Lack of ‘lack’

A new song focusing on the word ‘lack’, which can often be mistaken with ‘lack of’. The rule for deciding which to use is in the chorus of the song, so listen carefully and choose the correct item – ‘lack’, or ‘lack of’! (Scroll down for lyrics and gapfill!)

Song performed by an amazing group of AAS scholarship awardees: Andi, Velo, Rapta, Roy, Ade, Novi, Septia, Susan, Vita!


Select words from the drop-down menus to complete the text. When you have finished, click 'Check your answers!' for feedback.

OK I understand

Lack of ‘lack’

I this, I that.
I don’t even have a cat.
I money. It ain’t funny.
I can’t even put food in my tummy.

Whenever ‘lack’ is a verb, you need only one word
But if lack is a noun you need ‘lack of’ (‘lack of lack’)

I tact. It’s a fact.
It’s the reason I got sacked.
A work, everywhere I lurk.
All my friends now think I’m a jerk.

Whenever ‘lack’ is a verb, you need only one word
But if lack is a noun you need ‘lack of’ (‘lack of lack’)

I vision, I can’t make a decision.
You know I’m better off being in prison.
A grammar, is worse than a stammer,
For a man who can’t use a hammer.

Whenever ‘lack’ is a verb, you need only one word
But if lack is a noun you need ‘lack of’ (‘lack of lack’)

I taste, even in toothpaste,
Buying nice things is a waste.
I friends, coz I don’t follow trends,
So I’m stuck at home at the weekends.

Whenever ‘lack’ is a verb, you need only one word
Whenever ‘lack’ is a verb, you need only one word
But if lack is a noun you need ‘lack of’, ‘lack of’, ‘lack of’ (‘lack of lack’)

Description(s)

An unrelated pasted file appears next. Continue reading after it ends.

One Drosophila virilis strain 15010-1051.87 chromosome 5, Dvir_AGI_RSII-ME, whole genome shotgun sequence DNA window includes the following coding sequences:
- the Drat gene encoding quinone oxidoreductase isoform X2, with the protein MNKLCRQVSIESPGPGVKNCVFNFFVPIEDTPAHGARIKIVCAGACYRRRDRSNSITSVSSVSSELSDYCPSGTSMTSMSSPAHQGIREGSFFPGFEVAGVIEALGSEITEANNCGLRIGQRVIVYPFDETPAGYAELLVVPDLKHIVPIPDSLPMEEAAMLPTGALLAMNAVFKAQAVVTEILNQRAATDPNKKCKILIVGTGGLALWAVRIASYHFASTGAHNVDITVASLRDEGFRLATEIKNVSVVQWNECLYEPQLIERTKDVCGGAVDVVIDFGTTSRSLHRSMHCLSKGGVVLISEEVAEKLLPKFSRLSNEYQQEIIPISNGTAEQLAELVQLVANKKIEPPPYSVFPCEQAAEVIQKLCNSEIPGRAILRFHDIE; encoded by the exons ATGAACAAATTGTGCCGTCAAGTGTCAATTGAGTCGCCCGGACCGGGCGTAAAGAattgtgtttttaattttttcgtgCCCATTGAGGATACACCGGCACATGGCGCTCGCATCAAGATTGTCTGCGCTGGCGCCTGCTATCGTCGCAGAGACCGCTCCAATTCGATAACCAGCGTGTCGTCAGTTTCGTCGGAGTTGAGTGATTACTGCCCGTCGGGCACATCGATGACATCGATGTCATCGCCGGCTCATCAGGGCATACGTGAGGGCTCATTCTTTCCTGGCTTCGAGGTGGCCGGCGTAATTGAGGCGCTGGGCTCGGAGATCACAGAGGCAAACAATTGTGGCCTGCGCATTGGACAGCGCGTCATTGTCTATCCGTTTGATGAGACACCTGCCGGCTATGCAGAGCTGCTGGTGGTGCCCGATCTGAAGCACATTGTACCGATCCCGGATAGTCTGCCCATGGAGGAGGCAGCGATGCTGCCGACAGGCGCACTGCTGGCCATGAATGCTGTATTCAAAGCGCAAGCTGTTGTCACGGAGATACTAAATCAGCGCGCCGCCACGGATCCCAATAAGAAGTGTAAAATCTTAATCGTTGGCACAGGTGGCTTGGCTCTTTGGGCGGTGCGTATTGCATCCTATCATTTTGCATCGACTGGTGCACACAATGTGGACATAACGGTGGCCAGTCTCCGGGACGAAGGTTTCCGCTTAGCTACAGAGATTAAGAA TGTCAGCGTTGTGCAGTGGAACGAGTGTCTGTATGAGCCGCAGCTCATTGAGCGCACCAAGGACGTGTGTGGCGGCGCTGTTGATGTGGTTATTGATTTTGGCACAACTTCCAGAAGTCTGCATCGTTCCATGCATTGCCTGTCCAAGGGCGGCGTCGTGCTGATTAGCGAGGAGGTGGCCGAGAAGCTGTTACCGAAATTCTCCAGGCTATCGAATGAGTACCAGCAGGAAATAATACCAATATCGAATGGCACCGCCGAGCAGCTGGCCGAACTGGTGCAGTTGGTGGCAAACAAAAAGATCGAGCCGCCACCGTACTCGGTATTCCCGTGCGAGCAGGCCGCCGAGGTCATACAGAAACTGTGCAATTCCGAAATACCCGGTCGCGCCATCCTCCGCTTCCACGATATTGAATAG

The first paragraph is mostly argument but it also contains some descriptions.

Yet another word that has slightly different meanings in its countable and uncountable forms. I can’t remember ever seeing it causing grammar problems, but as in the above example, the wrong form may be inappropriate in certain situations. Let’s first of all examine correct usage. Continue reading

The advance of advanced technology

With the advanced of technology, millennials are finding it easier to make friends.

Indonesian flag I’m not sure why Indonesian IELTS candidates write ‘advanced’ (with ‘ed’) in this phrase. It’s possibly their confusing it with advanced technology.

Before you use these words (advance, technology) in the same sentence, decide whether you want to focus on the technology or on the advance! Continue reading

Training or trainings?

This problem can be overcome through government policies that improve access to education and trainings.

Indonesian flag This is one of the rare occasions when low-band Indonesian IELTS candidates add ‘s’ to a word!

Admittedly you will occasionally see training as a countable noun, but the uncountable form is far more common. Think of training (uncountable) as a synonym for education (aslo uncountable). Continue reading

The workplace

Modern technology is becoming more common both at home and in workplaces.

the workplace (uncountable!)

When you use the workplace (uncountable) you’re talking about the abstract idea of the workplace as a feature of people’s lives along with school and the home. In addition, you’re usually talking about one or more of the following: Continue reading

A critique of ‘critic’

Many teachers believe that smartphones should not be allowed in class because they distract students and do not help them to develop learning skills. However these critics are wrong, for the following reasons.

Critic is one of those words that has several forms, some of which have been borrowed by other languages and some of which have not. Consequently there is potential for word form error when critic is used by non-native speakers.
Indonesian flag Indonesians often use critic when they mean criticism! Continue reading